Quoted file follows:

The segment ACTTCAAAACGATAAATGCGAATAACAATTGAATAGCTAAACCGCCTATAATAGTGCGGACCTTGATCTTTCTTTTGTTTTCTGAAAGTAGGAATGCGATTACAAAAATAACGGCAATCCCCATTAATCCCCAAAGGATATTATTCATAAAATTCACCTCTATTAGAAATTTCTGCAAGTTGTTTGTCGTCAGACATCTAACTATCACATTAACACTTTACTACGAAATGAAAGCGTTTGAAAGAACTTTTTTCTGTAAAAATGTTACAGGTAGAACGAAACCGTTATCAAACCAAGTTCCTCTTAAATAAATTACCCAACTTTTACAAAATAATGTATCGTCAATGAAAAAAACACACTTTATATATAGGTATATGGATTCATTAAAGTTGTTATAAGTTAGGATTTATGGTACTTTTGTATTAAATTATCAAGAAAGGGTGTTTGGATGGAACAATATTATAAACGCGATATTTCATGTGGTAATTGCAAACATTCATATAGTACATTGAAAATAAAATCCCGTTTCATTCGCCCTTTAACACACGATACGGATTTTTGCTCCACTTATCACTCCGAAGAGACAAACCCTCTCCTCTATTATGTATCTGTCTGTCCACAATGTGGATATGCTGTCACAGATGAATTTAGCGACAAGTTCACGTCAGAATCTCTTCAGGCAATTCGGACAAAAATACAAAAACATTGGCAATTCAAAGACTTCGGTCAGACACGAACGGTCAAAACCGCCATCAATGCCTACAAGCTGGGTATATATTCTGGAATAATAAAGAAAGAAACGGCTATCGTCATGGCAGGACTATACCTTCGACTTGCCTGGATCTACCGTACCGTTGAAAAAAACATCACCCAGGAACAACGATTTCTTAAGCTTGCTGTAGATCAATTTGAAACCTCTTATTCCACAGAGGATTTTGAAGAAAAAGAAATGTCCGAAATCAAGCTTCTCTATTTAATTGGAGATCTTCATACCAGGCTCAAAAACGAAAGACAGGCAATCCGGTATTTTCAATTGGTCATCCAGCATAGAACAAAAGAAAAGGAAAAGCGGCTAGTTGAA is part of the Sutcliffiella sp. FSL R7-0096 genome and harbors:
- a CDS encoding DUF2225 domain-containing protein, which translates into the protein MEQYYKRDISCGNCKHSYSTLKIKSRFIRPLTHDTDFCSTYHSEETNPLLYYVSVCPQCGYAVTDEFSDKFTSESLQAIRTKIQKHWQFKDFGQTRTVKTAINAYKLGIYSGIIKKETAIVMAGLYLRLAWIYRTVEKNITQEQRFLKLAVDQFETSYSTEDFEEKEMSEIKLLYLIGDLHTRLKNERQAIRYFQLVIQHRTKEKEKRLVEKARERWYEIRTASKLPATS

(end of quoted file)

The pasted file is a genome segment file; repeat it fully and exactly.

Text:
The segment ACTTCAAAACGATAAATGCGAATAACAATTGAATAGCTAAACCGCCTATAATAGTGCGGACCTTGATCTTTCTTTTGTTTTCTGAAAGTAGGAATGCGATTACAAAAATAACGGCAATCCCCATTAATCCCCAAAGGATATTATTCATAAAATTCACCTCTATTAGAAATTTCTGCAAGTTGTTTGTCGTCAGACATCTAACTATCACATTAACACTTTACTACGAAATGAAAGCGTTTGAAAGAACTTTTTTCTGTAAAAATGTTACAGGTAGAACGAAACCGTTATCAAACCAAGTTCCTCTTAAATAAATTACCCAACTTTTACAAAATAATGTATCGTCAATGAAAAAAACACACTTTATATATAGGTATATGGATTCATTAAAGTTGTTATAAGTTAGGATTTATGGTACTTTTGTATTAAATTATCAAGAAAGGGTGTTTGGATGGAACAATATTATAAACGCGATATTTCATGTGGTAATTGCAAACATTCATATAGTACATTGAAAATAAAATCCCGTTTCATTCGCCCTTTAACACACGATACGGATTTTTGCTCCACTTATCACTCCGAAGAGACAAACCCTCTCCTCTATTATGTATCTGTCTGTCCACAATGTGGATATGCTGTCACAGATGAATTTAGCGACAAGTTCACGTCAGAATCTCTTCAGGCAATTCGGACAAAAATACAAAAACATTGGCAATTCAAAGACTTCGGTCAGACACGAACGGTCAAAACCGCCATCAATGCCTACAAGCTGGGTATATATTCTGGAATAATAAAGAAAGAAACGGCTATCGTCATGGCAGGACTATACCTTCGACTTGCCTGGATCTACCGTACCGTTGAAAAAAACATCACCCAGGAACAACGATTTCTTAAGCTTGCTGTAGATCAATTTGAAACCTCTTATTCCACAGAGGATTTTGAAGAAAAAGAAATGTCCGAAATCAAGCTTCTCTATTTAATTGGAGATCTTCATACCAGGCTCAAAAACGAAAGACAGGCAATCCGGTATTTTCAATTGGTCATCCAGCATAGAACAAAAGAAAAGGAAAAGCGGCTAGTTGAA is part of the Sutcliffiella sp. FSL R7-0096 genome and harbors:
- a CDS encoding DUF2225 domain-containing protein, which translates into the protein MEQYYKRDISCGNCKHSYSTLKIKSRFIRPLTHDTDFCSTYHSEETNPLLYYVSVCPQCGYAVTDEFSDKFTSESLQAIRTKIQKHWQFKDFGQTRTVKTAINAYKLGIYSGIIKKETAIVMAGLYLRLAWIYRTVEKNITQEQRFLKLAVDQFETSYSTEDFEEKEMSEIKLLYLIGDLHTRLKNERQAIRYFQLVIQHRTKEKEKRLVEKARERWYEIRTASKLPATS